An ongoing theme in my education blogs has been how do teachers prepare high school students to become not only college and career ready but also active citizens in a democratic society. As a social studies teacher educator I ask pre-service and working teachers as they plan units and lessons to ask themselves what is important for students to know about a topic and why. Periodically in this blog I will address the question "What is important to know and why?" about different topics. I start here with how the United States defines unemployment, a subject in the economics curriculum and something that has come up in the Presidential campaign. My next blog examines the disturbing increase in health, wealth, and education gaps in the United States.
Trevor Noah on the Daily Show thought it was hysterically funny. In his New Hampshire primary victory speech Donald Trump said official unemployment numbers were phony. "The number's probably 28, 29, as high as 35. In fact, I even heard recently 42 percent." Laughing, Noah said why not make it 80 percent. At the same time, the Labor Department announced that the number of Americans filing for unemployment insurance actually declined that week. But the thing is the Trump unemployment numbers are not ridiculous and that may explain the rise of both Trump and Bernie Sanders in the Republican and Democratic Party Presidential primaries.
According to the federal Bureau of Labor Statistics (BLS), using the most common definition of "unemployment," the official rate in the United States is currently just under 5 percent. But as The New York Times economics commentator Neil Irwin pointed out in a recent column, there are really a number of ways to define "unemployment" including six used by the BLS.
The standard definition, what the BLS calls U-3, the unemployed include only people who do not have a job but want one and have actively sought a job in the last four weeks. By this definition, there were 7.8 million unemployed people in January. If you divide 7.8 million by 158 million, the number of Americans who either have a job or are actively looking, the unemployment rate is 4.9 percent. However, if you use the BLS's broadest definition of unemployment, what it calls category U-6, the U.S. unemployment rate is almost double. This category includes people who want to work and looked for a job during the previous year, discouraged workers who stopped looking because of economic conditions, and people who are working part time but want to work full-time job and the unemployment rate rises to 9.9 percent.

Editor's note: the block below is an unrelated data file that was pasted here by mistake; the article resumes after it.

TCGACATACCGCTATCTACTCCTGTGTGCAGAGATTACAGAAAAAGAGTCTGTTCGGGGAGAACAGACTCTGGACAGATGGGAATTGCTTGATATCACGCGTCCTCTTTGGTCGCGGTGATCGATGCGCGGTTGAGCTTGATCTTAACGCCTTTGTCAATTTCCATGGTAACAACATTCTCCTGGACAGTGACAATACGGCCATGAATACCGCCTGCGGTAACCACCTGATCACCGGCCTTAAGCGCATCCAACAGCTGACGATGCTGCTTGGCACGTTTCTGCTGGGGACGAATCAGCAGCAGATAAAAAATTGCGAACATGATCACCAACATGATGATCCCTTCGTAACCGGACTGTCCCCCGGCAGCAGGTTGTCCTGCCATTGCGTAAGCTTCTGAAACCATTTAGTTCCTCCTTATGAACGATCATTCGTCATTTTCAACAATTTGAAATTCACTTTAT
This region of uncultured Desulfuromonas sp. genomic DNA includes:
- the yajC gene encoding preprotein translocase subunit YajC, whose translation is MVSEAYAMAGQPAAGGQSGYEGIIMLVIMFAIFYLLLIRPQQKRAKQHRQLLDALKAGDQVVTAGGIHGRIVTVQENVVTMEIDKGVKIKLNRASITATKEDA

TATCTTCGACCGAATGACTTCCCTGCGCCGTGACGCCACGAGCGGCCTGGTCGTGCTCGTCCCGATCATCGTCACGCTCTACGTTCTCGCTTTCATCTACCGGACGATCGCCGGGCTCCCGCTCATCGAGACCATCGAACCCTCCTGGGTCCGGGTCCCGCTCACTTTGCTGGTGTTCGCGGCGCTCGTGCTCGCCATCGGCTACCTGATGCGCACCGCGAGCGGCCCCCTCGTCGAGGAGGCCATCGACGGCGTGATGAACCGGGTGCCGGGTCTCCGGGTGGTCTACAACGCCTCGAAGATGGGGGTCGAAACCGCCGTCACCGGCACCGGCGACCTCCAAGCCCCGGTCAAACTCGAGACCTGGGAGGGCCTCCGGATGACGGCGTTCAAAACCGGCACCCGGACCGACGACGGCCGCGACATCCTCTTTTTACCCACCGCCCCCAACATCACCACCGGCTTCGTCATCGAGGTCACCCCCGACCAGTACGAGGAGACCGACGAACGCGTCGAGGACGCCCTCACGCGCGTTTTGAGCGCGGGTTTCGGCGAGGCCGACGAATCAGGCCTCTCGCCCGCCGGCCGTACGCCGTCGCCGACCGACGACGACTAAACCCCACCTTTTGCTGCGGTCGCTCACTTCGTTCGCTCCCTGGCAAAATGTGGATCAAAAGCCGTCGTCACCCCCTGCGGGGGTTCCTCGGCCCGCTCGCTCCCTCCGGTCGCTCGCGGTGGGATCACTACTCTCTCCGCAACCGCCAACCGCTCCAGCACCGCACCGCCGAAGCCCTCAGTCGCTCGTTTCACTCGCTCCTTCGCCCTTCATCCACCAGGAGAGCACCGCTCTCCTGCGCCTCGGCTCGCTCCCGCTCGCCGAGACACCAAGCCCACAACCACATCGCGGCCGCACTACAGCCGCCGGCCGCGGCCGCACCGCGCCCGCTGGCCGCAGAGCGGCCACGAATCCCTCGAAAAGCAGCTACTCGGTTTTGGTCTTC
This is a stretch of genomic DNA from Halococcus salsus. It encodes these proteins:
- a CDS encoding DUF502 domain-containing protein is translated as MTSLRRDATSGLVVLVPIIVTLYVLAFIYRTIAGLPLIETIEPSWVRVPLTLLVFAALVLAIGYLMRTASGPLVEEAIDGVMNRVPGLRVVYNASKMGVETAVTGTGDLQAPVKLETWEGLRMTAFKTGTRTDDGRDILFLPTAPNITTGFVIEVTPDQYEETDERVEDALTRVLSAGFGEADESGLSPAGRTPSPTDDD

But as Irwin points out, even this number may be artificially low. In 1999, 85 percent of Americans age 25 to 54 were working. But the figure now is only 81 percent. If we count those missing workers as unemployed, the unemployment rate rises to over 12 percent. And when you add college students who want to work, older people who were forced into retirement, people on disability who would work if they could, and women with children who would work if there were adequate day care, the hidden unemployment rate for the United States is probably over 30 percent. And this does not even include people who have taken low wage unskilled jobs at places like Walmart and Home Depot because skilled factory work has been shipped overseas.
The problem of unemployment is also obscured when you examine overall unemployment rates rather than rates for specific demographic groups. According to a recent report by the Great Cities Institute based in Chicago at the University of Illinois thirty percent of 20- to 24-year-old Black men living in Los Angeles and New York City were out of work and school in 2014. In Chicago, the situation is even worse. Almost half of young Black men in this age group were not working or in school. The situation is less extreme for Latino young men, their unemployment rate is twenty 20 percent, but it is still bad. The unemployment rate for similar White young men is still high, but not this high, at ten percent. A New York Times editorial compared the situation in inner city minority communities to the Great Depression of the 1930s.
Trump's comments can cross as an anti-government conspiratorial rant. But Donald Trump, whatever you may think of him, was not so wrong about work and unemployment. However, the solution to unemployment and underemployment is almost certainly more government involvement in the economy, not less. This is why an educated, college, career and citizenship ready electorate is so crucial to the survival of a democratic society. Private "job creators" have not been able to solve this problem in the past and there is no reason to believe they can in the future.
Whichever candidate you support, one thing seems pretty clear. Deep-seated economic unease experienced by many Americans explains the support for Trump and Bernie Sanders in the Republican and Democratic Party Presidential primaries.